|Title||Structure and fermentation of natural and manufactured lactose-based oligosaccharides|
|Source||University. Promotor(en): Harry Gruppen; Henk Schols. - Wageningen : Wageningen University - ISBN 9789462576155 - 128 p.|
Food Chemistry Group
|Publication type||Dissertation, internally prepared|
|Keyword(s)||milks - lactose - oligosaccharides - ingestion - bioactive compounds - isolation - characterization - fermentation - colostrum - food analysis - melksoorten - oligosacchariden - inname - bioactieve verbindingen - isolatie - karakterisering - fermentatie - voedselanalyse|
|Categories||Chemistry of Food Components / Feed Composition and Quality|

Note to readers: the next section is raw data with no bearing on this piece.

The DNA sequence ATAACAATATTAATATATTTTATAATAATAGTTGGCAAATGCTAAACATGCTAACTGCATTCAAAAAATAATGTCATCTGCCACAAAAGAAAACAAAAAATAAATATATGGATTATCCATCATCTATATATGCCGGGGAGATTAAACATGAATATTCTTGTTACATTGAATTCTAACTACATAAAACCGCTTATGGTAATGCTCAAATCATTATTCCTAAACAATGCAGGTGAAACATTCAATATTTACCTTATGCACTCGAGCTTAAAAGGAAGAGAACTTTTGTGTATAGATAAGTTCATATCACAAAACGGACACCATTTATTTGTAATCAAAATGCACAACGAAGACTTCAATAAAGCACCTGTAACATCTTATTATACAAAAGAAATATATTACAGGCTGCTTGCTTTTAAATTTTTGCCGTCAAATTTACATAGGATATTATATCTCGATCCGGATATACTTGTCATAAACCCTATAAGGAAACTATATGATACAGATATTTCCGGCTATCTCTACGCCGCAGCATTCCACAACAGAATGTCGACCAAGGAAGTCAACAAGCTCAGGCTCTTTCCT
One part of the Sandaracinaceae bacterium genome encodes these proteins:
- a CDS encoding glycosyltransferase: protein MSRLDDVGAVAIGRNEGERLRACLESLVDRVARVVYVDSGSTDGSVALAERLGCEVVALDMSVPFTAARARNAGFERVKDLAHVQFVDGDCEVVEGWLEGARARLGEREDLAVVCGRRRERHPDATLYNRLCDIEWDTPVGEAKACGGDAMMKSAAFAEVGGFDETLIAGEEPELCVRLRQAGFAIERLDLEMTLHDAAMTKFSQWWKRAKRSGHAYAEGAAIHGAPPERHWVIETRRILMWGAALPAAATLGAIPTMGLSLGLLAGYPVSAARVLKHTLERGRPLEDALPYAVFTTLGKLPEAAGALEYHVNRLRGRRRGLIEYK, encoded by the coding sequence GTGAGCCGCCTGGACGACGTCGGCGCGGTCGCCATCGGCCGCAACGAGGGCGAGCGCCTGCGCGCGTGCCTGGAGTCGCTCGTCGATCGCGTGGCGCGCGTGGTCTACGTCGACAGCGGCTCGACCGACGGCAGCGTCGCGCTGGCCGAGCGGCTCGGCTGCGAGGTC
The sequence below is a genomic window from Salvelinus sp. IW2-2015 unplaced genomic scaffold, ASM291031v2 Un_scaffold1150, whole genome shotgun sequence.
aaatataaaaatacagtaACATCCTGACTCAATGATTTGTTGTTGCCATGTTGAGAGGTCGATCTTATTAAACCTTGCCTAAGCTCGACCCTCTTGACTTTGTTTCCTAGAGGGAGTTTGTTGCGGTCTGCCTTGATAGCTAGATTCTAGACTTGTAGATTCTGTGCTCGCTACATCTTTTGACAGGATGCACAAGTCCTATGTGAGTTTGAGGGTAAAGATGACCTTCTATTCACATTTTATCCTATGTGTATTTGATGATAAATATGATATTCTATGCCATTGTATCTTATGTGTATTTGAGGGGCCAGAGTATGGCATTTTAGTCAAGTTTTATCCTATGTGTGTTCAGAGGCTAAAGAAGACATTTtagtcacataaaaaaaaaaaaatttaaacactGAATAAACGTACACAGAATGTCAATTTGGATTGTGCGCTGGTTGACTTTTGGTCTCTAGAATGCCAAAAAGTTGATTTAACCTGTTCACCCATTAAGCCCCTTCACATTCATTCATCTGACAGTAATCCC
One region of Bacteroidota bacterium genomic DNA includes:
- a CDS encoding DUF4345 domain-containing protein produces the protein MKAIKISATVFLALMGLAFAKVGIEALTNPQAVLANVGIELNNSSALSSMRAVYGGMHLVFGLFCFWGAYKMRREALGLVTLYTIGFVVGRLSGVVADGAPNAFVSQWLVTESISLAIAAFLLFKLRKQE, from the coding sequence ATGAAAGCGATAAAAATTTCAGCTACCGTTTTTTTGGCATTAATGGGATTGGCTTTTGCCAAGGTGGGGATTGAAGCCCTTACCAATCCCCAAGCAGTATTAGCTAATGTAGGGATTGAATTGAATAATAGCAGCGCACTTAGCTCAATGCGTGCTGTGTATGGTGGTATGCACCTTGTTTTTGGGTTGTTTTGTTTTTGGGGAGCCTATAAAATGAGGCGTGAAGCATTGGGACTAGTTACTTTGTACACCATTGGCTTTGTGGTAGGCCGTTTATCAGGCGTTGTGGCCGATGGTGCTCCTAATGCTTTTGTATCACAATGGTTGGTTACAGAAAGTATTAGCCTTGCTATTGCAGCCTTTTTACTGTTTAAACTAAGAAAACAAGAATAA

At early stages of life, infant immature intestine is not fully developed, exposing the new-born to potential diseases. Compounds that can exert beneficial actions on the infant intestine are bioactive lactose-based oligosaccharides (LBOs). The natural source of LBOs is mother milk. When human milk is lacking, dietary supplementation with infant formula fortified with manufactured LBOs, such as galacto-oligosaccharides (GOS), is pursued. GOS have been shown to have several properties in common with HMOs. LBOs composition and intestinal fate is extensively described for humans, whereas they are hardly investigated for domestic animal. In this PhD thesis, composition of LBOs in equine and porcine colostrum were described and new structures were elucidated. The analysis were performed mainly using liquid chromatography and capillary electrophoresis techniques. High inter- and intra-individual variation were found for oligosaccharides present in equine and porcine milk. In vivo fermentation fate of porcine milk oligosaccharides (PMOs) was also described analysing PMOs as found in fecal samples of piglets. The results were correlated to existing literature on HMOs. Dietary oligosaccharides are partially present systemically, as suggested from HMO studies. GOS and PMOs in blood, urine and fecal samples from an in vivo feeding trial on piglet were described. Intact dietary oligosaccharides including GOS and milk oligosaccharides from the piglet diet were found in piglet blood and urine samples. All dietary oligosaccharides were fermented/absorbed in vivo, not being detectable in the piglet fecal samples. On the other hand, GOS in vitro fermentation by piglet inoculum delineate a unique fermentation profile regarding GOS size consumption compared to GOS in vitro fermentation by human fecal inoculum. Similar degradation profile regarding GOS linkage types was observed for GOS fermentation by piglet and human inocula.